CHAMPAIGN, Ill. - Is access to fresh water an inalienable human right? Or is water merely another marketable commodity?
These are among the questions scholars, government leaders and activists from around the world will dive into when they meet Nov. 4-6 at a symposium on global water-management issues at the University of Illinois at Urbana-Champaign.
"Troubled Waters in a Globalizing World: Community, Property and Conflict Over a Vital Resource" is the theme of the Joint Area Studies Centers Symposium, the first of three symposia planned over the next three years to explore local and regional implications of issues often labeled as global. The sponsors of the series are the centers for African Studies, East Asian and Pacific Studies, Global Studies, Latin American and Caribbean Studies, and Russian, East European and Eurasian Studies; the European Union Center; and the Program in South Asian and Middle Eastern Studies.
The water-management symposium, which is free and open to the public, opens with a keynote address at 7:30 p.m. Nov. 4 on the third floor of the Levis Faculty Center, 919 W. Illinois St., Urbana. Amita Baviskar, a professor of sociology at Delhi University, will discuss "Water and Its Publics: Social Action Across Spaces and Scales."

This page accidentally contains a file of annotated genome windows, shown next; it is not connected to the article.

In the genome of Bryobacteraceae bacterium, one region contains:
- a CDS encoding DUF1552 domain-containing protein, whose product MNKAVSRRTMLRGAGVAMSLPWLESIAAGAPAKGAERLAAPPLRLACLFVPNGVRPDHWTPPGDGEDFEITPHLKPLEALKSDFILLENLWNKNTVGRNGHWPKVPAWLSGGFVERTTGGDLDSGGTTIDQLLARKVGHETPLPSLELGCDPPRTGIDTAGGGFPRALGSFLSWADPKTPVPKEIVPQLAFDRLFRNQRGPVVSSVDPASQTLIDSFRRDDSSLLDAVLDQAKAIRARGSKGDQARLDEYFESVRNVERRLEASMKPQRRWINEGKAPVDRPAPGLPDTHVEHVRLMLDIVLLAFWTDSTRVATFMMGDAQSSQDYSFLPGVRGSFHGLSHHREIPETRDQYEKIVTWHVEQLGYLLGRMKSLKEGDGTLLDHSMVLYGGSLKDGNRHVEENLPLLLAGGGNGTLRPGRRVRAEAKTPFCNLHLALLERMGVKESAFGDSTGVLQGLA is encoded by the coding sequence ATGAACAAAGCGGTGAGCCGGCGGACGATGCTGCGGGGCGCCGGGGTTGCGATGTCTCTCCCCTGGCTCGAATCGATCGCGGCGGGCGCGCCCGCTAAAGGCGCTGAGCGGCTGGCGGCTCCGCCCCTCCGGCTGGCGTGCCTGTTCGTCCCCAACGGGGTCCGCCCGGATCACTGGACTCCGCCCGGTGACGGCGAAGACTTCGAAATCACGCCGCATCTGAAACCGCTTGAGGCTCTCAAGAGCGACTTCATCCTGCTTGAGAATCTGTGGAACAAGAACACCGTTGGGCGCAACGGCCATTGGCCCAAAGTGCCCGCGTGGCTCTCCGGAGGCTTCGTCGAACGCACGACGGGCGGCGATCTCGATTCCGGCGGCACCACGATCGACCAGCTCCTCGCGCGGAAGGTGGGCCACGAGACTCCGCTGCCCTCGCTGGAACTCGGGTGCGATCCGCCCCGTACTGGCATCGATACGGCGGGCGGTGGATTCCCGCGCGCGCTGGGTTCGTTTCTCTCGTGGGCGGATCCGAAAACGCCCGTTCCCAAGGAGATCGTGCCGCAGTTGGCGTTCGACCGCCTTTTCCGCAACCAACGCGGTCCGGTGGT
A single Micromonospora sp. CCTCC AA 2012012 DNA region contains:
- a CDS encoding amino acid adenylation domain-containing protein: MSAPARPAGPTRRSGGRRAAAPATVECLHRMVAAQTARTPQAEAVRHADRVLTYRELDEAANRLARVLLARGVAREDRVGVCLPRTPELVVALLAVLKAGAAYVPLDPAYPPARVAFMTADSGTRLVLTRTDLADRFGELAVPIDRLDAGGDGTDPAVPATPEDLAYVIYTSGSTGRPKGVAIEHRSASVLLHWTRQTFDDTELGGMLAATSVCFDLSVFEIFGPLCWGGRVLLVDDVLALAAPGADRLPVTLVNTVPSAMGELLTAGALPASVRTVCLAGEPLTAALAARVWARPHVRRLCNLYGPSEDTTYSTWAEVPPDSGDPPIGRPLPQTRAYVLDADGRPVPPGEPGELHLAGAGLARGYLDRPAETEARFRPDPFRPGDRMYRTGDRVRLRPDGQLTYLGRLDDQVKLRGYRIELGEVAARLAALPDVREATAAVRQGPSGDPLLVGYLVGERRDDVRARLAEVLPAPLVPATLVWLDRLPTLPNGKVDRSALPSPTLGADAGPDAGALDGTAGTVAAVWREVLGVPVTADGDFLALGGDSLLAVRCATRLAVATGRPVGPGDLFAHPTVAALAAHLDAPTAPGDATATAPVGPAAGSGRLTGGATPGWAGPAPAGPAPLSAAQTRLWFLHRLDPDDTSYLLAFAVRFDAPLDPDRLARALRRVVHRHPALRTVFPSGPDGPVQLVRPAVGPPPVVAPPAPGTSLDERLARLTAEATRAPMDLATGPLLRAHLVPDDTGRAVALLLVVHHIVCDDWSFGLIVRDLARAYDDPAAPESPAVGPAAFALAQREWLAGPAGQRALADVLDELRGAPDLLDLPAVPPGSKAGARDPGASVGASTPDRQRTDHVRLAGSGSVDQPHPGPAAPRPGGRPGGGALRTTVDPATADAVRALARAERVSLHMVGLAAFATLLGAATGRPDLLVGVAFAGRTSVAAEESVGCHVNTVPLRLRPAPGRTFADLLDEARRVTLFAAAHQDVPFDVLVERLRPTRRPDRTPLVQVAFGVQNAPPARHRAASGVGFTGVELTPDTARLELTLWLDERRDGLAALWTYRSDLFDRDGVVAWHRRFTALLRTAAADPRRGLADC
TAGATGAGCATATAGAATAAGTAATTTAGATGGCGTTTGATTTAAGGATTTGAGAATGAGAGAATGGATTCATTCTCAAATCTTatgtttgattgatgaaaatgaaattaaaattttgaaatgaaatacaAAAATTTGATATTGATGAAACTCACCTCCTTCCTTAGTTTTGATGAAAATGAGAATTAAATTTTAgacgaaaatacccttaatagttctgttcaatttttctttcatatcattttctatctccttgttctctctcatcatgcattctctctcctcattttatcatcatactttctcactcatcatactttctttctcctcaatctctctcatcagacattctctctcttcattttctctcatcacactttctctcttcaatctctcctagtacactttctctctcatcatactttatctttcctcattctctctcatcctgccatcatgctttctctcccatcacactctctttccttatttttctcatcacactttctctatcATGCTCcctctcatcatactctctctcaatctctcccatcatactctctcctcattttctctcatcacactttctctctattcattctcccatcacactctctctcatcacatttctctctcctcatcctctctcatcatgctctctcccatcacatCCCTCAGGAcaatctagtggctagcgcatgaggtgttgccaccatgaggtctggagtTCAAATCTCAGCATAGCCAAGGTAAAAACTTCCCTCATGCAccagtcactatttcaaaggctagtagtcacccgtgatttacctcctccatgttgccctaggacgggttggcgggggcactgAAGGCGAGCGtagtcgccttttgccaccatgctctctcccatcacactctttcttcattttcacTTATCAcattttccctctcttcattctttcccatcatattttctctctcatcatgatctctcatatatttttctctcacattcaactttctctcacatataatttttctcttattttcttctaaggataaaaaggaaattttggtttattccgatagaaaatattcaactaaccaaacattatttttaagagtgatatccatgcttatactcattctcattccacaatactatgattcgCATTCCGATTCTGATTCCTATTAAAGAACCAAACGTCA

The symposium continues the following day in the second-floor general lounge of the Illini Union, 1401 W. Green St., Urbana, beginning with an opening address by Ambassador John McDonald of the Institute for Multi-Track Diplomacy in Arlington, Va. McDonald's topic is "The Need to Focus on Drinking Water and Sanitation."
"Water management has long had a fundamental impact on the health and welfare of billions of people and the environment they live in," said Nils Jacobsen, the director of the Center for Latin and Caribbean Studies and one the event's organizers. The symposium program, will reflect water-management policies, practices and concerns from historical, geographical, economic, environmental, ethical and political perspectives, he said.
Key issues that will be explored range from accessibility and quality of water distributed at the local level to control of watersheds through dams and diversion channels within large countries and the European Union. Participants also will focus on broader concerns related to water management, such as the need for international cooperation among nations and the potential for water to become the source of future "resource wars."
More information about the symposium, including a schedule of events, is available online.